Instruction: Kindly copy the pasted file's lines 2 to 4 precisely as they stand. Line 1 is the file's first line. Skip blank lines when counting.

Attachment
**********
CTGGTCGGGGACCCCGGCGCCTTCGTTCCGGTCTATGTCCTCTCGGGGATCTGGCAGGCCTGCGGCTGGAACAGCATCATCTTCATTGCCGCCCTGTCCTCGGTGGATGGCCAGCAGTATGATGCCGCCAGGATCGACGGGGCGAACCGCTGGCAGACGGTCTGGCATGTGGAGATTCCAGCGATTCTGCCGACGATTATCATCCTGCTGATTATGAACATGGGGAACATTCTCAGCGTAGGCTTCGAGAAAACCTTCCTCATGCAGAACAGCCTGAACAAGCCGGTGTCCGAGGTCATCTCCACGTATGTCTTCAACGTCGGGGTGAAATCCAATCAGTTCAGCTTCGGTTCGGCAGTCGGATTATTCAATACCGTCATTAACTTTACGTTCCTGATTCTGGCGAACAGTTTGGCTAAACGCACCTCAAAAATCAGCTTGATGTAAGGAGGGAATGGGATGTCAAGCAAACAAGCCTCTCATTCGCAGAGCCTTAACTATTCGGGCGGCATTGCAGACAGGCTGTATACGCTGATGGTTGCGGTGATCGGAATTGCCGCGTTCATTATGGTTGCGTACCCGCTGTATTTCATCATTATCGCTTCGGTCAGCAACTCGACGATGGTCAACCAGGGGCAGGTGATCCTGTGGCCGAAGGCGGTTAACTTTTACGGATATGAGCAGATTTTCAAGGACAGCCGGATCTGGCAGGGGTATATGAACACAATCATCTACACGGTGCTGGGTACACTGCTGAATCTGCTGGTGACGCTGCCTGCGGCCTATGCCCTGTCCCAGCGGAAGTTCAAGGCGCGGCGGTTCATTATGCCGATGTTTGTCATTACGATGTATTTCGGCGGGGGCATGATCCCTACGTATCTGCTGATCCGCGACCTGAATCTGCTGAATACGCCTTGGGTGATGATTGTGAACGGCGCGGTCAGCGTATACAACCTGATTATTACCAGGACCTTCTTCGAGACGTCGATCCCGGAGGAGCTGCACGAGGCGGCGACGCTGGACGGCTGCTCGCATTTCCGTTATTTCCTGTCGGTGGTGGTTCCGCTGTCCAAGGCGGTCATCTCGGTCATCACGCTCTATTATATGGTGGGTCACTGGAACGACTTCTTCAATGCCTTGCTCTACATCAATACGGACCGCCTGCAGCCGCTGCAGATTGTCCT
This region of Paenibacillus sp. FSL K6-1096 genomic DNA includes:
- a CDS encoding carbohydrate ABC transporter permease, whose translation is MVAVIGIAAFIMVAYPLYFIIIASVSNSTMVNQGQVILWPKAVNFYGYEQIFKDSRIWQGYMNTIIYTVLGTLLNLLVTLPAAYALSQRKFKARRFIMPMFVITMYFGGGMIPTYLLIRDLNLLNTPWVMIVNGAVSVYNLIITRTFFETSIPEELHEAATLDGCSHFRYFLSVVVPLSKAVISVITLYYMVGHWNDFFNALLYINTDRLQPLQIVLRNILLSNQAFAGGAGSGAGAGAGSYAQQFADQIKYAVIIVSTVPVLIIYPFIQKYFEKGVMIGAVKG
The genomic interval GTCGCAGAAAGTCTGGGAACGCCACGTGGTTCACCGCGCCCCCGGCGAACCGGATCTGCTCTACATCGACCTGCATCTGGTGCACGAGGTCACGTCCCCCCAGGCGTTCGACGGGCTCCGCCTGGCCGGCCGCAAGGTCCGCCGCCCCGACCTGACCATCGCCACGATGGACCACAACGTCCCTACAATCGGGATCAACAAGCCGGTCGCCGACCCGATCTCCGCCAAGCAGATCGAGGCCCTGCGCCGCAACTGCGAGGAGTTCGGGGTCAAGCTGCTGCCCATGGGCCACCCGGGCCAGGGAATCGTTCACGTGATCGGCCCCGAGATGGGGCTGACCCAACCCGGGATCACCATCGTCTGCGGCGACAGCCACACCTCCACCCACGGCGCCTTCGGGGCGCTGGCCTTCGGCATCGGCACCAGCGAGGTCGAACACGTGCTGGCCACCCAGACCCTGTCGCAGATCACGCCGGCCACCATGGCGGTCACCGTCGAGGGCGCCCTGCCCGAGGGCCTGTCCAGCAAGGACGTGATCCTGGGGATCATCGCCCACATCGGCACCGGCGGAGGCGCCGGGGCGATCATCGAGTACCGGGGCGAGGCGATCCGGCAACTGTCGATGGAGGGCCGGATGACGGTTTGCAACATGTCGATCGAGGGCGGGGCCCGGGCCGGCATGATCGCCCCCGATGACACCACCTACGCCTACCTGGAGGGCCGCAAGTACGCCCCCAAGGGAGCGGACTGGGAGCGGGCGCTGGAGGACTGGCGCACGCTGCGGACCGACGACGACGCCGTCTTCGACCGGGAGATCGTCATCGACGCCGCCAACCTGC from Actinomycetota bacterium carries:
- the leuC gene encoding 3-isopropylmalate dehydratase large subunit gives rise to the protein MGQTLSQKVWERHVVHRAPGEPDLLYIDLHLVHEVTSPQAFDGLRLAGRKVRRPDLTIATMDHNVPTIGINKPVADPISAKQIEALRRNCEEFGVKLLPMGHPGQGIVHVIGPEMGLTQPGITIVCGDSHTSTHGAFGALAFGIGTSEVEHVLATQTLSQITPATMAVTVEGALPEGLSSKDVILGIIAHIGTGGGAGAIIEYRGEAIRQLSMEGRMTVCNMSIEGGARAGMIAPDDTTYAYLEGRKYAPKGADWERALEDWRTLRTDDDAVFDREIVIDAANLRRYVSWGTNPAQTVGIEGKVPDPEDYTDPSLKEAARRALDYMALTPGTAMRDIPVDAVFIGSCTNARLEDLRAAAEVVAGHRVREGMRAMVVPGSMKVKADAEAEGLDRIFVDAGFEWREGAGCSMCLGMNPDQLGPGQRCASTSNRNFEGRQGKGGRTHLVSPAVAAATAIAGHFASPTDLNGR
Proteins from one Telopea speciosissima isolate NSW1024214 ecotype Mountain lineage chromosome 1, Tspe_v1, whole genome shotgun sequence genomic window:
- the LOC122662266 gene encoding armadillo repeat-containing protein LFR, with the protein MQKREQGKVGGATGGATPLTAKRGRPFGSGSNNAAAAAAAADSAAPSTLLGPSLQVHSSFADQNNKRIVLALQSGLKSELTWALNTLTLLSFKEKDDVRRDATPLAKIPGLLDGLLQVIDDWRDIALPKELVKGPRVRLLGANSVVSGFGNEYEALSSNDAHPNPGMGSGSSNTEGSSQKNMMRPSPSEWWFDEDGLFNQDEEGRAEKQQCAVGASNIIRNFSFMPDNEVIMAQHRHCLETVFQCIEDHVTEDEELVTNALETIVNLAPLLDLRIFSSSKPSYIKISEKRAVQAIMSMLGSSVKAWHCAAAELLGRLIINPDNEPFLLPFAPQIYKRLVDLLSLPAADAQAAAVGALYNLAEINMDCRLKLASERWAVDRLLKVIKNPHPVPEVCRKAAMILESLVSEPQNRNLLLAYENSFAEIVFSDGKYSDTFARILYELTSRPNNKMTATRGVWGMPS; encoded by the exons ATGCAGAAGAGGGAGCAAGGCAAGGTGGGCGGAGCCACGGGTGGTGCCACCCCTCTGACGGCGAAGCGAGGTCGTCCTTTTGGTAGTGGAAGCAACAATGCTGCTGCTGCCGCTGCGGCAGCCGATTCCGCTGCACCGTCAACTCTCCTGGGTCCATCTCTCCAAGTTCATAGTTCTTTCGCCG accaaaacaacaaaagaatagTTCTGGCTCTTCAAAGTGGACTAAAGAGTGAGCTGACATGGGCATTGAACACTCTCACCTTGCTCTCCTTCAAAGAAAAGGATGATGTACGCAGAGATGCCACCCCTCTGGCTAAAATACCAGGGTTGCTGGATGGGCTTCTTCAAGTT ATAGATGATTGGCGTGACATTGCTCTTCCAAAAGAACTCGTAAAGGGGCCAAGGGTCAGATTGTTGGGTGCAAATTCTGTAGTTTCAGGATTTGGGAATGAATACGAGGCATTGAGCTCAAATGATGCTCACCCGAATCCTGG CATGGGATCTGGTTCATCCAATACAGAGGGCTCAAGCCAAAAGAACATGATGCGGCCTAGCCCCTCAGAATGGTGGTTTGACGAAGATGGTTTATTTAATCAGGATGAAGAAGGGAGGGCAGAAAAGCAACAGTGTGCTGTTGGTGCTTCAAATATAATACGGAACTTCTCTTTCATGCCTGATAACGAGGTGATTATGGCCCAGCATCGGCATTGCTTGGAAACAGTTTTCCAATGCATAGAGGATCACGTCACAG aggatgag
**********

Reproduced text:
This region of Paenibacillus sp. FSL K6-1096 genomic DNA includes:
- a CDS encoding carbohydrate ABC transporter permease, whose translation is MVAVIGIAAFIMVAYPLYFIIIASVSNSTMVNQGQVILWPKAVNFYGYEQIFKDSRIWQGYMNTIIYTVLGTLLNLLVTLPAAYALSQRKFKARRFIMPMFVITMYFGGGMIPTYLLIRDLNLLNTPWVMIVNGAVSVYNLIITRTFFETSIPEELHEAATLDGCSHFRYFLSVVVPLSKAVISVITLYYMVGHWNDFFNALLYINTDRLQPLQIVLRNILLSNQAFAGGAGSGAGAGAGSYAQQFADQIKYAVIIVSTVPVLIIYPFIQKYFEKGVMIGAVKG
The genomic interval GTCGCAGAAAGTCTGGGAACGCCACGTGGTTCACCGCGCCCCCGGCGAACCGGATCTGCTCTACATCGACCTGCATCTGGTGCACGAGGTCACGTCCCCCCAGGCGTTCGACGGGCTCCGCCTGGCCGGCCGCAAGGTCCGCCGCCCCGACCTGACCATCGCCACGATGGACCACAACGTCCCTACAATCGGGATCAACAAGCCGGTCGCCGACCCGATCTCCGCCAAGCAGATCGAGGCCCTGCGCCGCAACTGCGAGGAGTTCGGGGTCAAGCTGCTGCCCATGGGCCACCCGGGCCAGGGAATCGTTCACGTGATCGGCCCCGAGATGGGGCTGACCCAACCCGGGATCACCATCGTCTGCGGCGACAGCCACACCTCCACCCACGGCGCCTTCGGGGCGCTGGCCTTCGGCATCGGCACCAGCGAGGTCGAACACGTGCTGGCCACCCAGACCCTGTCGCAGATCACGCCGGCCACCATGGCGGTCACCGTCGAGGGCGCCCTGCCCGAGGGCCTGTCCAGCAAGGACGTGATCCTGGGGATCATCGCCCACATCGGCACCGGCGGAGGCGCCGGGGCGATCATCGAGTACCGGGGCGAGGCGATCCGGCAACTGTCGATGGAGGGCCGGATGACGGTTTGCAACATGTCGATCGAGGGCGGGGCCCGGGCCGGCATGATCGCCCCCGATGACACCACCTACGCCTACCTGGAGGGCCGCAAGTACGCCCCCAAGGGAGCGGACTGGGAGCGGGCGCTGGAGGACTGGCGCACGCTGCGGACCGACGACGACGCCGTCTTCGACCGGGAGATCGTCATCGACGCCGCCAACCTGC from Actinomycetota bacterium carries: